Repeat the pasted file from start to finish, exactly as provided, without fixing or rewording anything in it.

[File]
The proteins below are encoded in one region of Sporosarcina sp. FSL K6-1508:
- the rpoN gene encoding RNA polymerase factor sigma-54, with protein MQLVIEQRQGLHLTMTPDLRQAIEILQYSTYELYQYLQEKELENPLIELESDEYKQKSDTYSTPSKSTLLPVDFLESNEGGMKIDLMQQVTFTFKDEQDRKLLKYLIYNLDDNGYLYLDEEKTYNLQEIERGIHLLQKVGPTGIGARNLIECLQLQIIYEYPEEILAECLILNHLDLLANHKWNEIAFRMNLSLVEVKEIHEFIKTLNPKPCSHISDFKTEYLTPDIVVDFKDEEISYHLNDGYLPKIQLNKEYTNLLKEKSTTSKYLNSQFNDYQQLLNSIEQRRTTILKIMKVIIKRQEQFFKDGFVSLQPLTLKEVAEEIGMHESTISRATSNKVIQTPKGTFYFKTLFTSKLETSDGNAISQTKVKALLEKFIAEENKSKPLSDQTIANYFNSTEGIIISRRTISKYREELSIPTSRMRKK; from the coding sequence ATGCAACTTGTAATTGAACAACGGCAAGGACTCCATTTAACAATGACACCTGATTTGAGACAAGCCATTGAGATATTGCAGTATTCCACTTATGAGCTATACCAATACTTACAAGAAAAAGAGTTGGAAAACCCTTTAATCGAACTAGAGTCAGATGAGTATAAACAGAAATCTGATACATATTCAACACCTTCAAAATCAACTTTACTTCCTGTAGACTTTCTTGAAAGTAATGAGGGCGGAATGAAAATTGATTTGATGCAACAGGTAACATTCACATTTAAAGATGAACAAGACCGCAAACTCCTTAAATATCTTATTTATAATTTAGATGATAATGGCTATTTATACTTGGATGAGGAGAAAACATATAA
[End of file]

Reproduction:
The proteins below are encoded in one region of Sporosarcina sp. FSL K6-1508:
- the rpoN gene encoding RNA polymerase factor sigma-54, with protein MQLVIEQRQGLHLTMTPDLRQAIEILQYSTYELYQYLQEKELENPLIELESDEYKQKSDTYSTPSKSTLLPVDFLESNEGGMKIDLMQQVTFTFKDEQDRKLLKYLIYNLDDNGYLYLDEEKTYNLQEIERGIHLLQKVGPTGIGARNLIECLQLQIIYEYPEEILAECLILNHLDLLANHKWNEIAFRMNLSLVEVKEIHEFIKTLNPKPCSHISDFKTEYLTPDIVVDFKDEEISYHLNDGYLPKIQLNKEYTNLLKEKSTTSKYLNSQFNDYQQLLNSIEQRRTTILKIMKVIIKRQEQFFKDGFVSLQPLTLKEVAEEIGMHESTISRATSNKVIQTPKGTFYFKTLFTSKLETSDGNAISQTKVKALLEKFIAEENKSKPLSDQTIANYFNSTEGIIISRRTISKYREELSIPTSRMRKK; from the coding sequence ATGCAACTTGTAATTGAACAACGGCAAGGACTCCATTTAACAATGACACCTGATTTGAGACAAGCCATTGAGATATTGCAGTATTCCACTTATGAGCTATACCAATACTTACAAGAAAAAGAGTTGGAAAACCCTTTAATCGAACTAGAGTCAGATGAGTATAAACAGAAATCTGATACATATTCAACACCTTCAAAATCAACTTTACTTCCTGTAGACTTTCTTGAAAGTAATGAGGGCGGAATGAAAATTGATTTGATGCAACAGGTAACATTCACATTTAAAGATGAACAAGACCGCAAACTCCTTAAATATCTTATTTATAATTTAGATGATAATGGCTATTTATACTTGGATGAGGAGAAAACATATAA